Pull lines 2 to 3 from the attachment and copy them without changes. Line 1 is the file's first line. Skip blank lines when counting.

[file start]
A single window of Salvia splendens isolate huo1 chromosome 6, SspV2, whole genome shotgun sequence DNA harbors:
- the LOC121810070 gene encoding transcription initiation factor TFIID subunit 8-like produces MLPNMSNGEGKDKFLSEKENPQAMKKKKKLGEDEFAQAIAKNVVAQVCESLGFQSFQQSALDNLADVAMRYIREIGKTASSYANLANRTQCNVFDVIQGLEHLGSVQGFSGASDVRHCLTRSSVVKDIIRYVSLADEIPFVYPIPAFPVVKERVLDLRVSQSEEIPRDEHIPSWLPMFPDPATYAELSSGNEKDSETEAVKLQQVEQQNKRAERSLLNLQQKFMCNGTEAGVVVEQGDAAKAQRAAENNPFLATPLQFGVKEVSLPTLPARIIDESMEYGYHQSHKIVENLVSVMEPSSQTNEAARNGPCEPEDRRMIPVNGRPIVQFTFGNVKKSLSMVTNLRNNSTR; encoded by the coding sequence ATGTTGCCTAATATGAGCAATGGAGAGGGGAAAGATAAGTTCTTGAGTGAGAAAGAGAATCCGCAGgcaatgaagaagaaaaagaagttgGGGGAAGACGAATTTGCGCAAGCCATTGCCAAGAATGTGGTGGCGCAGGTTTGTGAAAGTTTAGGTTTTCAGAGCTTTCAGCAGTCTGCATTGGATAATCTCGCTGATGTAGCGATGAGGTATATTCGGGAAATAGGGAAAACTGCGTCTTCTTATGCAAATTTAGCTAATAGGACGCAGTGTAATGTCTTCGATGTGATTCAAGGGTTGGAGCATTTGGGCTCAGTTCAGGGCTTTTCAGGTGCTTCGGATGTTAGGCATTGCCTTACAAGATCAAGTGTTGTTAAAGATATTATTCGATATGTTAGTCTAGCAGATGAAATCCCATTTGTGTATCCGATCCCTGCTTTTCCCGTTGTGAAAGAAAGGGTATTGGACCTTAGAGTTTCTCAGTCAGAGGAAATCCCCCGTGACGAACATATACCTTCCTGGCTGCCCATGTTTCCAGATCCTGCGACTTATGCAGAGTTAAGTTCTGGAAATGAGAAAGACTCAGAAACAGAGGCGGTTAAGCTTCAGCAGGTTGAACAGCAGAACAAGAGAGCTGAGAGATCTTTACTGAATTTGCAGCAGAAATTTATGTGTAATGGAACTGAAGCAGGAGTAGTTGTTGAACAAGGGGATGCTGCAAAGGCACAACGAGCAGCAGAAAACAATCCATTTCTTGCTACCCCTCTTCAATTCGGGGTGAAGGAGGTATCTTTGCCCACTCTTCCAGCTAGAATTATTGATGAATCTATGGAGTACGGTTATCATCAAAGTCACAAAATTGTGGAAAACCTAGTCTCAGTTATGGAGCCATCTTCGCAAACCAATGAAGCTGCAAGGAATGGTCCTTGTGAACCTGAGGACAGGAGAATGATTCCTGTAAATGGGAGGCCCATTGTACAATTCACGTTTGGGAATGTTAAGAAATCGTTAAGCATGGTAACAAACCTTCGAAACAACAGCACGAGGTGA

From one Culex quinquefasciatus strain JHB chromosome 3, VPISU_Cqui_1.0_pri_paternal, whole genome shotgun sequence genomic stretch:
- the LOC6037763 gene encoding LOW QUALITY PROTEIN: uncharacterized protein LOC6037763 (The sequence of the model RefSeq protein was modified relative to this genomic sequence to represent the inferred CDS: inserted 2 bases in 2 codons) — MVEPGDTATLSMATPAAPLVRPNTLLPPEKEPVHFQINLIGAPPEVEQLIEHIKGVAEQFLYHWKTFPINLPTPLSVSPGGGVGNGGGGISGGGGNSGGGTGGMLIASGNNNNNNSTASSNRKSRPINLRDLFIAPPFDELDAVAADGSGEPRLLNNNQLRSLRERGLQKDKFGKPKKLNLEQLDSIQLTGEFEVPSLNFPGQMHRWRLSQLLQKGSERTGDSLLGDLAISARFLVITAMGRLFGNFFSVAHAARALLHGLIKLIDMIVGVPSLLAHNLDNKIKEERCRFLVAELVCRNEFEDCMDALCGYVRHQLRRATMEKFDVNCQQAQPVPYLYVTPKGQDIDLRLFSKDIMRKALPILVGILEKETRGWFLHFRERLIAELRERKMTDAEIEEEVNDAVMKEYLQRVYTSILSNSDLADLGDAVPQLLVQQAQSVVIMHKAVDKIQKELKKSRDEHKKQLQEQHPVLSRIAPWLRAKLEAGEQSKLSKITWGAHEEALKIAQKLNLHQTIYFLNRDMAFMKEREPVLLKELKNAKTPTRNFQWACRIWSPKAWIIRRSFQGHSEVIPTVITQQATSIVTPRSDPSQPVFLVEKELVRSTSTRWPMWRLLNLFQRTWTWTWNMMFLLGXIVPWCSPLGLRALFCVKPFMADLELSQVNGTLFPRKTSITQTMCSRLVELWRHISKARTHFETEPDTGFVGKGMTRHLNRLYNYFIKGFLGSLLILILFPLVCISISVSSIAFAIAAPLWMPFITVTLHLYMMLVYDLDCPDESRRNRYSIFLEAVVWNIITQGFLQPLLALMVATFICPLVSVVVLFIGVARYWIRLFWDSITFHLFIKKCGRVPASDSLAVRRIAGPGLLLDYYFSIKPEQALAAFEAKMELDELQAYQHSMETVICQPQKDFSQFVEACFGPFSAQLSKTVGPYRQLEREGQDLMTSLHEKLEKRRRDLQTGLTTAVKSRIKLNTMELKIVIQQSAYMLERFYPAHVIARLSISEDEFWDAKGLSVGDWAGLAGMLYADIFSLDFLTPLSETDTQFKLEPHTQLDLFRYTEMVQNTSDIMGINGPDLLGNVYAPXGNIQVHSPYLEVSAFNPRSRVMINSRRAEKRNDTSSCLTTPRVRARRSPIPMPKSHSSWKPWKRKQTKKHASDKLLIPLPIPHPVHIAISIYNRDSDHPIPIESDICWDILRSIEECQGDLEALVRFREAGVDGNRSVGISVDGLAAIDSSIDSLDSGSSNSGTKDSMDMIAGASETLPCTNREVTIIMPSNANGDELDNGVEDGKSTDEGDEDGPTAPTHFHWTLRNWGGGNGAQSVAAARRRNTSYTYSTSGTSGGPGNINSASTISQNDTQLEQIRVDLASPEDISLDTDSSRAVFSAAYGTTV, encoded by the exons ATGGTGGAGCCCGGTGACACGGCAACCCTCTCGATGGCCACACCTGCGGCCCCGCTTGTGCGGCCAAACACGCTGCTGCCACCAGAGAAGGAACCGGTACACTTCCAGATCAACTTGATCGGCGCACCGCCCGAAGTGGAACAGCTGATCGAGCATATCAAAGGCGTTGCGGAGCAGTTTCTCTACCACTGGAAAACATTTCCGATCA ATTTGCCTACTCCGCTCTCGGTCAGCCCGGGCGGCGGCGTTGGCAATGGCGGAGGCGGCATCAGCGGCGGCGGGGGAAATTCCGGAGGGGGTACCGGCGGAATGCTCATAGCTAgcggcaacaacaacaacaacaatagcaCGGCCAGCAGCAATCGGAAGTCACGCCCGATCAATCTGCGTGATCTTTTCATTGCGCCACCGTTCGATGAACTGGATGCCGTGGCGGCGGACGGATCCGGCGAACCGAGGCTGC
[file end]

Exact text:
- the LOC121810070 gene encoding transcription initiation factor TFIID subunit 8-like produces MLPNMSNGEGKDKFLSEKENPQAMKKKKKLGEDEFAQAIAKNVVAQVCESLGFQSFQQSALDNLADVAMRYIREIGKTASSYANLANRTQCNVFDVIQGLEHLGSVQGFSGASDVRHCLTRSSVVKDIIRYVSLADEIPFVYPIPAFPVVKERVLDLRVSQSEEIPRDEHIPSWLPMFPDPATYAELSSGNEKDSETEAVKLQQVEQQNKRAERSLLNLQQKFMCNGTEAGVVVEQGDAAKAQRAAENNPFLATPLQFGVKEVSLPTLPARIIDESMEYGYHQSHKIVENLVSVMEPSSQTNEAARNGPCEPEDRRMIPVNGRPIVQFTFGNVKKSLSMVTNLRNNSTR; encoded by the coding sequence ATGTTGCCTAATATGAGCAATGGAGAGGGGAAAGATAAGTTCTTGAGTGAGAAAGAGAATCCGCAGgcaatgaagaagaaaaagaagttgGGGGAAGACGAATTTGCGCAAGCCATTGCCAAGAATGTGGTGGCGCAGGTTTGTGAAAGTTTAGGTTTTCAGAGCTTTCAGCAGTCTGCATTGGATAATCTCGCTGATGTAGCGATGAGGTATATTCGGGAAATAGGGAAAACTGCGTCTTCTTATGCAAATTTAGCTAATAGGACGCAGTGTAATGTCTTCGATGTGATTCAAGGGTTGGAGCATTTGGGCTCAGTTCAGGGCTTTTCAGGTGCTTCGGATGTTAGGCATTGCCTTACAAGATCAAGTGTTGTTAAAGATATTATTCGATATGTTAGTCTAGCAGATGAAATCCCATTTGTGTATCCGATCCCTGCTTTTCCCGTTGTGAAAGAAAGGGTATTGGACCTTAGAGTTTCTCAGTCAGAGGAAATCCCCCGTGACGAACATATACCTTCCTGGCTGCCCATGTTTCCAGATCCTGCGACTTATGCAGAGTTAAGTTCTGGAAATGAGAAAGACTCAGAAACAGAGGCGGTTAAGCTTCAGCAGGTTGAACAGCAGAACAAGAGAGCTGAGAGATCTTTACTGAATTTGCAGCAGAAATTTATGTGTAATGGAACTGAAGCAGGAGTAGTTGTTGAACAAGGGGATGCTGCAAAGGCACAACGAGCAGCAGAAAACAATCCATTTCTTGCTACCCCTCTTCAATTCGGGGTGAAGGAGGTATCTTTGCCCACTCTTCCAGCTAGAATTATTGATGAATCTATGGAGTACGGTTATCATCAAAGTCACAAAATTGTGGAAAACCTAGTCTCAGTTATGGAGCCATCTTCGCAAACCAATGAAGCTGCAAGGAATGGTCCTTGTGAACCTGAGGACAGGAGAATGATTCCTGTAAATGGGAGGCCCATTGTACAATTCACGTTTGGGAATGTTAAGAAATCGTTAAGCATGGTAACAAACCTTCGAAACAACAGCACGAGGTGA

From one Culex quinquefasciatus strain JHB chromosome 3, VPISU_Cqui_1.0_pri_paternal, whole genome shotgun sequence genomic stretch: